Fatema Jafari: From Afghan midwife to politician

From midwife to politician: How Fatema Jafari is protecting the rights of women in Afghanistan
5 min read
06 March, 2020
The New Arab Meets: Fatema Jafari, a refugee, underground teacher, midwife, women's rights activist, politician and mother, who is working endlessly to protect women's rights in Afghanistan.
Fatema started life as a refugee, fleeing to Iran as a child with her family

Fatema Jafari is a targeted woman. Yet, speaking from a café at the European University Institute she talks about her life with her trademark composure.

Refugee, underground teacher, midwife, women's rights activist, politician and mother, the 38-year-old has worn many hats. However, it is her role as a politician that has put her in the Taliban's cross-hairs.  

Now a Policy Fellow at the European University Institute's School of Transnational Governance, Fatema is dedicating her time to understanding how women can stop corruption in Afghanistan. After all, women are its main victims. 

Born in central Afghanistan and part of the Hazara ethnic minority, Fatema started life as a refugee, fleeing to Iran as a young child with her family. 

Iran meant not only safety, but also the possibility of an education. 

However, scores of Afghan refugee children were denied that luxury. Finding the situation intolerable, a teenage Fatema volunteered to tutor a couple of children from her family home.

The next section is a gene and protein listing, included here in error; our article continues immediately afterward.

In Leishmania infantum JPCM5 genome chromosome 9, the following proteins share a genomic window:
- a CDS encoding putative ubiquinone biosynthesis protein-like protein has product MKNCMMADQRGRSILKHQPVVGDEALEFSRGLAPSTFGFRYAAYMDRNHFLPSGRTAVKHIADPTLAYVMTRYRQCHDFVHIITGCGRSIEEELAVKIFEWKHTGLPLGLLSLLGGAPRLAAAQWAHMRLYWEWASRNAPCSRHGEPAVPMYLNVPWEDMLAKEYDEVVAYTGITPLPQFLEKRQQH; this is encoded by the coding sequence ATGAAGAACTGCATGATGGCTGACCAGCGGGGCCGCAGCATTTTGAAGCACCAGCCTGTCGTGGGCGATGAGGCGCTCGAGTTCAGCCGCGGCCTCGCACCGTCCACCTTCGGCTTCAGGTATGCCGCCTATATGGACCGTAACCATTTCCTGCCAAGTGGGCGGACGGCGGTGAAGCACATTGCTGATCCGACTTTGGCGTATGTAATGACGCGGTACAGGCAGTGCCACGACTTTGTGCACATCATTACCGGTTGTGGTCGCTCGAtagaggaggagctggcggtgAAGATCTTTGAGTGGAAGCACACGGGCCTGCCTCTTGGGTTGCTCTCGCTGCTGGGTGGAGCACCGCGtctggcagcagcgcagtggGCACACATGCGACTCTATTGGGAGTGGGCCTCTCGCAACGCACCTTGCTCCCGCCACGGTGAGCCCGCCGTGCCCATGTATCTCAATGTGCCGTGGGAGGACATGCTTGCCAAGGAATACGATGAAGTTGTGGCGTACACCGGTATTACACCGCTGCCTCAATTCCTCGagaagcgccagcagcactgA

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News soon spread in the Afghan refugee community and children flocked to her home. Her father became one of her main detractors, but not because he disagreed with Fatema's work: what she was doing was illegal.

If caught, Fatema and her family could be sent off to war-torn Afghanistan. 

Spurred by her mother's encouragement, Fatema pressed on, continuing to tutor children in her own home. Once again, the number of pupils grew dangerously.

"Parents told me to find a home, so I did," she explains, with characteristic straightforwardness. 

Fatema rented a space close to her home. Together with her siblings, she tutored twelve hours a day with no interruptions. What had started as an attempt to educate two or three children in Fatema's home had become a clandestine school with 300 students. 

Life changed in 2001, when a US-led military operation curbed the Taliban. Fatema and her family were allowed to return to Afghanistan. Finally able to study at university, Fatema became a midwife. 

Midwifery is one of the few professional fields in Afghanistan dominated by women, meaning her work as midwife led her to some of the more remote areas of Herat, the country's second-largest province. She was soon immersed in the brutality of Afghan womanhood. 

"The mortality rate was so high," she tells The New Arab. "I saw violence against women. Many came to me." The perpetrators were the very men entrusted with their protection.  

The pain she was witnessing is part of a wider crisis.

According to the United Nations Population Fund, 87 percent of Afghan women are subject to either physical, sexual or psychological abuse.

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The results are devastating: 80 percent of all suicides are attempted by women, making Afghanistan one of the few countries in the world where more women attempt to take their lives than men.